At a time of budget cuts and work-force reductions, Mayor Michael Bloomberg has committed billions of dollars to an enormous new capital project that rivals, in scope and complexity, the great public works of Robert Moses, the legendary builder of parks, highways and beaches.
The Observer has learned that the Bloomberg administration has decided to build a new $2.5 billion, 16-mile-long underground aqueduct from the upstate reservoir system to the city. The Mayor made the decision, which has not been publicly announced, several weeks ago, and Christopher Ward, the commissioner of the city’s Department of Environmental Protection, is expected to reveal key details at a City Council hearing on March 6. The new aqueduct is to be named the Kensico Aqueduct.
“We’ve committed the money for this project,” Mr. Ward told The Observer . “It’s going to happen.”
As befits its name, the new aqueduct will originate in the upstate Kensico Reservoir, travel through Westchester County at a depth of around 700 feet, and finish at an underground valve chamber in the North Bronx that is the gateway to the entire city system. It will take 10 years to build, and design and engineering contracts are expected to be awarded within the next few months.
The Kensico Aqueduct is an entirely separate initiative from the Third
The decision to build the new aqueduct comes as the city’s
“We’re witnessing the snap, crackle and pop of an aging system,” Mr. Ward said. “While there are no imminent calamities, it’s critical that we launch the Kensico Aqueduct now, so we can care for the system’s other aqueducts. It will take at least a decade to build the new one, and we can’t defer those repairs forever.”
The decision is a bold step for Mr. Bloomberg and Mr. Ward. It will require a huge public expenditure amid the worst fiscal crisis in a generation. What’s more, Mr. Bloomberg is committing the money to a project that has been regarded as something less than a priority by a string of previous Mayors. The proposal for a new aqueduct was first floated in the 1950’s, and since then it has been all but forgotten, filed away by successive administrations in that most useful of bureaucratic categories, “needs further study.”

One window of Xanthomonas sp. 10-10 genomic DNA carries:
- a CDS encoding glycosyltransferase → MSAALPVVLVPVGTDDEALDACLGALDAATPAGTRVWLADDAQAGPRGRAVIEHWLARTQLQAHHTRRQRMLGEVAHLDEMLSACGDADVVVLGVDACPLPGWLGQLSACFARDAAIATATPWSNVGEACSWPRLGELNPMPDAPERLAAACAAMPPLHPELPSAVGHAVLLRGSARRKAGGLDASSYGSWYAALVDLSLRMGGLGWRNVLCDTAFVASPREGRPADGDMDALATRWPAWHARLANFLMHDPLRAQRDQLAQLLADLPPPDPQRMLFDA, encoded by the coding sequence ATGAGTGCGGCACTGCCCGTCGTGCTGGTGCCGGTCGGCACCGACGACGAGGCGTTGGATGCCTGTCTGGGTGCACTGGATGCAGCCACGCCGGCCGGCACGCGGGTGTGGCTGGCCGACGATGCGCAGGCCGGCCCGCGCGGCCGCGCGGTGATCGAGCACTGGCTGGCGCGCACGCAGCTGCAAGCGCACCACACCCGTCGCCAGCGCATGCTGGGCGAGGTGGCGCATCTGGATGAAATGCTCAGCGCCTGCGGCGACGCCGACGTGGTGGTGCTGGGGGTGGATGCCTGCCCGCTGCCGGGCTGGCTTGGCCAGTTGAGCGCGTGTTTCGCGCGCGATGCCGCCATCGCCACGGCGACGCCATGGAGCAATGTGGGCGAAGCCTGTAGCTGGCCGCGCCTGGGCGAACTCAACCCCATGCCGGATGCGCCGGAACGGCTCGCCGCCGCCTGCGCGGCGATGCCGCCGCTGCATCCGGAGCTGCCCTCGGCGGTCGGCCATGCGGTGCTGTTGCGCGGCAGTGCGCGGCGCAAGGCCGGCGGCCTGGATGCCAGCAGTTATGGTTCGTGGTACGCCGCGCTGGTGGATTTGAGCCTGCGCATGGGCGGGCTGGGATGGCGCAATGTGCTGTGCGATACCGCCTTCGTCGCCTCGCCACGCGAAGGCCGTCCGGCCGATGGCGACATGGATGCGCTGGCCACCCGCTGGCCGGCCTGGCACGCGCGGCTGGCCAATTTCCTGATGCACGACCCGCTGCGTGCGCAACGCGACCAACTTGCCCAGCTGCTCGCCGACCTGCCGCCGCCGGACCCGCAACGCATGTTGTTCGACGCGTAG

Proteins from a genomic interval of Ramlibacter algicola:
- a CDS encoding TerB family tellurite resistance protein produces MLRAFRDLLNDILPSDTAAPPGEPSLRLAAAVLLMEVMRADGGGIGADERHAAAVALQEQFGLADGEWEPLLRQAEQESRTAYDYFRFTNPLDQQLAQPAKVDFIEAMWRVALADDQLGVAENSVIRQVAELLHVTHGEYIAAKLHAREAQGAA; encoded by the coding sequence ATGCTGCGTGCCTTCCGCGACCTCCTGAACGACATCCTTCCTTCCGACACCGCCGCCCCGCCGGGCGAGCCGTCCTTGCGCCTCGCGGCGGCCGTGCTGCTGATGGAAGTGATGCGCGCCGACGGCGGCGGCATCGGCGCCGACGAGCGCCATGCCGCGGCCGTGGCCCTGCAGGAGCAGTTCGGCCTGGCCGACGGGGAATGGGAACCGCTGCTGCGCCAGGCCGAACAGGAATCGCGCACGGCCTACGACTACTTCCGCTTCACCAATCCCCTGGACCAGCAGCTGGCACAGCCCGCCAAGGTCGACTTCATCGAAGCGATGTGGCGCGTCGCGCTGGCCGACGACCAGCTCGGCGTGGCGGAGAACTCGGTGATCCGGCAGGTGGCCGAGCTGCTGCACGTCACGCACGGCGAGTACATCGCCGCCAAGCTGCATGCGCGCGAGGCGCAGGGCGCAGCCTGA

But now Mr. Bloomberg and Mr. Ward have taken the unexpected step of committing billions of dollars to a project that won’t see its ribbon-cutting until well after the Mayor has left City Hall. And they’re fully aware that they may pay a short-term political price for their efforts to secure the long-term health of the
A Huge Task
To grasp the magnitude of the task at hand, consider that the construction of the city’s three current aqueducts were milestones in the hidden but spectacular history of New York’s underground infrastructure. The birth of the modern
These aqueducts have been carrying torrents of
The problem for Mr. Ward and the other men and women who maintain the city’s
Then there’s the remote possibility of terrorism. If somehow one of the aqueducts were to be ruptured-a scenario which city officials believe is virtually impossible-half the city could be left temporarily without
The new aqueduct is part of a 10-year, $16 billion capital plan designed to protect the city’s
The technique, which has never been tried in New York, is extraordinary: It entails injecting hundreds of millions of gallons of fresh
The engineering challenge of building the Kensico Aqueduct is no less daunting. On March 4, a crew of D.E.P. engineers met to map out what lies ahead. The first step is to work out an exact route. That entails doing an extensive study of the geology of the possible routes to search out-and avoid-faults, underground rivers and other geological flaws that could complicate the tunneling process.
The next step will be to fix on a designer who will work out logistics, such as hooking up the aqueduct to the Kensico Reservoir and finding points of entry for machinery. The actual tunneling will be done by a huge tunnel-boring machine known as “the Mole,” a formidable, 70-foot-long contraption with spinning blades that chip away at the rock. The Mole is connected to a conveyor belt that carries the rubble back to the entry point, where it is raised to the surface and carried away. This technique is a significant advance on earlier techniques, such as the dynamite blasting that was used on the Delaware Aqueduct and the “cut-and-cover” method used to excavate the Catskill Aqueduct.
Once the aqueduct is complete, it is lined with thick walls of concrete. When finished, the aqueduct will be about 20 feet in diameter. At present, city engineers are grappling with a key issue: trying to determine just how much